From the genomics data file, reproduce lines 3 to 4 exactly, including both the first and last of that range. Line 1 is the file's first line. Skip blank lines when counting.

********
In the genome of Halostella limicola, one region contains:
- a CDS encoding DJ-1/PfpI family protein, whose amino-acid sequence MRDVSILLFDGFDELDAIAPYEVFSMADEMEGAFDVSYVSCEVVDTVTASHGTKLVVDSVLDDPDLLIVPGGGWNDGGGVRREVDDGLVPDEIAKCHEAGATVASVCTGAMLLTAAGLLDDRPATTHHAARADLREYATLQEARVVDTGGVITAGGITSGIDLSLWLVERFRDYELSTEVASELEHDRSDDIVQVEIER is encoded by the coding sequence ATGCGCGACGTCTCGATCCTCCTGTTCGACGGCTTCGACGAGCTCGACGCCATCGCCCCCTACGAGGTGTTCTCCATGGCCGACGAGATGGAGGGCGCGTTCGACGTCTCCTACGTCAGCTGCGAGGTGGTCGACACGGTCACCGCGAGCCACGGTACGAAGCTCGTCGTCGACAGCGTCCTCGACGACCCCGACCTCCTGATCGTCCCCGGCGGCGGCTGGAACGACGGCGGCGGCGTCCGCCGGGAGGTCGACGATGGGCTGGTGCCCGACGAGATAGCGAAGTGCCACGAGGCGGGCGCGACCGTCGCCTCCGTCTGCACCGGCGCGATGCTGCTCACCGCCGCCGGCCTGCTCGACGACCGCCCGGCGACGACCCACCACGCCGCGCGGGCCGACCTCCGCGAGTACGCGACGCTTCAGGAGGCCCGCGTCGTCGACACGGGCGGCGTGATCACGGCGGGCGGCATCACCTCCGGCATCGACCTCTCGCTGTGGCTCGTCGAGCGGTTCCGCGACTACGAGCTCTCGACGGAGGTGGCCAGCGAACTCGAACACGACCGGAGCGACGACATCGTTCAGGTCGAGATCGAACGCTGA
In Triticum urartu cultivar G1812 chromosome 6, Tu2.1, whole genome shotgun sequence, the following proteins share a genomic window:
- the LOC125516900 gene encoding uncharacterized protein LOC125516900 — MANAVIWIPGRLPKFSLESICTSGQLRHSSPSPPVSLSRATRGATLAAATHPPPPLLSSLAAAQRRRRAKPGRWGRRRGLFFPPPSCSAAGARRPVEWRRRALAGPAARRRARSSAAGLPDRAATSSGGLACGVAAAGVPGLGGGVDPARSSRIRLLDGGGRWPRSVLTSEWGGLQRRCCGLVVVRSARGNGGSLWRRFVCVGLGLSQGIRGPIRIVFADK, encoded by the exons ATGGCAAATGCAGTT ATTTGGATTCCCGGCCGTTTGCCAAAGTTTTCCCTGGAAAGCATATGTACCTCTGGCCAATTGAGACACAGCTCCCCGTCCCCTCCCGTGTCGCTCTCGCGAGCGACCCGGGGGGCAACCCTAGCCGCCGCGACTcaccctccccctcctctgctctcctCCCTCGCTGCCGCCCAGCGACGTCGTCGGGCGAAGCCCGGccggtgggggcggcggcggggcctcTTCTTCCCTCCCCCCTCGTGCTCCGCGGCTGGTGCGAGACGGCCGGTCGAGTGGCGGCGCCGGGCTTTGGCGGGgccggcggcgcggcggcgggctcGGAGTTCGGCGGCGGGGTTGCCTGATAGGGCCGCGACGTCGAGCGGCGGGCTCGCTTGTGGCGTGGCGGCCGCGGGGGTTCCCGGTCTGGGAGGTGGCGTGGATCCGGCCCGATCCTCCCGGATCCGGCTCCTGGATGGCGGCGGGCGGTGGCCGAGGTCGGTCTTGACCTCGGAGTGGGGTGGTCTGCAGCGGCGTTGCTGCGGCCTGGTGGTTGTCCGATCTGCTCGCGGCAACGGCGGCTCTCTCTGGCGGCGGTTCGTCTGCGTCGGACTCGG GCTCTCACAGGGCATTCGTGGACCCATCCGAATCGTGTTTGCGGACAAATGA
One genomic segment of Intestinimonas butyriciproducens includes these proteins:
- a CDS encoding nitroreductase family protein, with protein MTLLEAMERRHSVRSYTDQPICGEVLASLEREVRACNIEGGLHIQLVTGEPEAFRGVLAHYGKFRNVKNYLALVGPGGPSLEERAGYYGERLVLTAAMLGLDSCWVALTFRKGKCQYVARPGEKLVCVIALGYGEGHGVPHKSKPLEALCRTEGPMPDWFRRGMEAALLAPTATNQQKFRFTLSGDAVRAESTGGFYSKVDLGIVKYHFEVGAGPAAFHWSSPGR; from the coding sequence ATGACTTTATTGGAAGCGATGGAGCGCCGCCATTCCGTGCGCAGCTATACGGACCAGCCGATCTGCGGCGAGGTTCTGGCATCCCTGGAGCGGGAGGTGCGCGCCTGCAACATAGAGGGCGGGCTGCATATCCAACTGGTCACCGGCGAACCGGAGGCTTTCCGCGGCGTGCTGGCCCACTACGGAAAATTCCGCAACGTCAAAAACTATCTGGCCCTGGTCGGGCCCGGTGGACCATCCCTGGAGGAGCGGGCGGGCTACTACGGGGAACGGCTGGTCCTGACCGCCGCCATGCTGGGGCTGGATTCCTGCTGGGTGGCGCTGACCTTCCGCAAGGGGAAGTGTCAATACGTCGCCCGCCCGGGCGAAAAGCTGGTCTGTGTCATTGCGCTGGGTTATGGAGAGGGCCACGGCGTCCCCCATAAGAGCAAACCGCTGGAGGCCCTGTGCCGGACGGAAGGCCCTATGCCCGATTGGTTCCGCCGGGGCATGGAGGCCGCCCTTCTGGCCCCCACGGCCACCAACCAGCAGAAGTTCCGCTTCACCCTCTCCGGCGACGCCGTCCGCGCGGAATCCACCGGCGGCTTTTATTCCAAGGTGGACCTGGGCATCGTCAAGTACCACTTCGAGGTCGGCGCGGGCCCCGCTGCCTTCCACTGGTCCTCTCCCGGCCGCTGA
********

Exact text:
In Triticum urartu cultivar G1812 chromosome 6, Tu2.1, whole genome shotgun sequence, the following proteins share a genomic window:
- the LOC125516900 gene encoding uncharacterized protein LOC125516900 — MANAVIWIPGRLPKFSLESICTSGQLRHSSPSPPVSLSRATRGATLAAATHPPPPLLSSLAAAQRRRRAKPGRWGRRRGLFFPPPSCSAAGARRPVEWRRRALAGPAARRRARSSAAGLPDRAATSSGGLACGVAAAGVPGLGGGVDPARSSRIRLLDGGGRWPRSVLTSEWGGLQRRCCGLVVVRSARGNGGSLWRRFVCVGLGLSQGIRGPIRIVFADK, encoded by the exons ATGGCAAATGCAGTT ATTTGGATTCCCGGCCGTTTGCCAAAGTTTTCCCTGGAAAGCATATGTACCTCTGGCCAATTGAGACACAGCTCCCCGTCCCCTCCCGTGTCGCTCTCGCGAGCGACCCGGGGGGCAACCCTAGCCGCCGCGACTcaccctccccctcctctgctctcctCCCTCGCTGCCGCCCAGCGACGTCGTCGGGCGAAGCCCGGccggtgggggcggcggcggggcctcTTCTTCCCTCCCCCCTCGTGCTCCGCGGCTGGTGCGAGACGGCCGGTCGAGTGGCGGCGCCGGGCTTTGGCGGGgccggcggcgcggcggcgggctcGGAGTTCGGCGGCGGGGTTGCCTGATAGGGCCGCGACGTCGAGCGGCGGGCTCGCTTGTGGCGTGGCGGCCGCGGGGGTTCCCGGTCTGGGAGGTGGCGTGGATCCGGCCCGATCCTCCCGGATCCGGCTCCTGGATGGCGGCGGGCGGTGGCCGAGGTCGGTCTTGACCTCGGAGTGGGGTGGTCTGCAGCGGCGTTGCTGCGGCCTGGTGGTTGTCCGATCTGCTCGCGGCAACGGCGGCTCTCTCTGGCGGCGGTTCGTCTGCGTCGGACTCGG GCTCTCACAGGGCATTCGTGGACCCATCCGAATCGTGTTTGCGGACAAATGA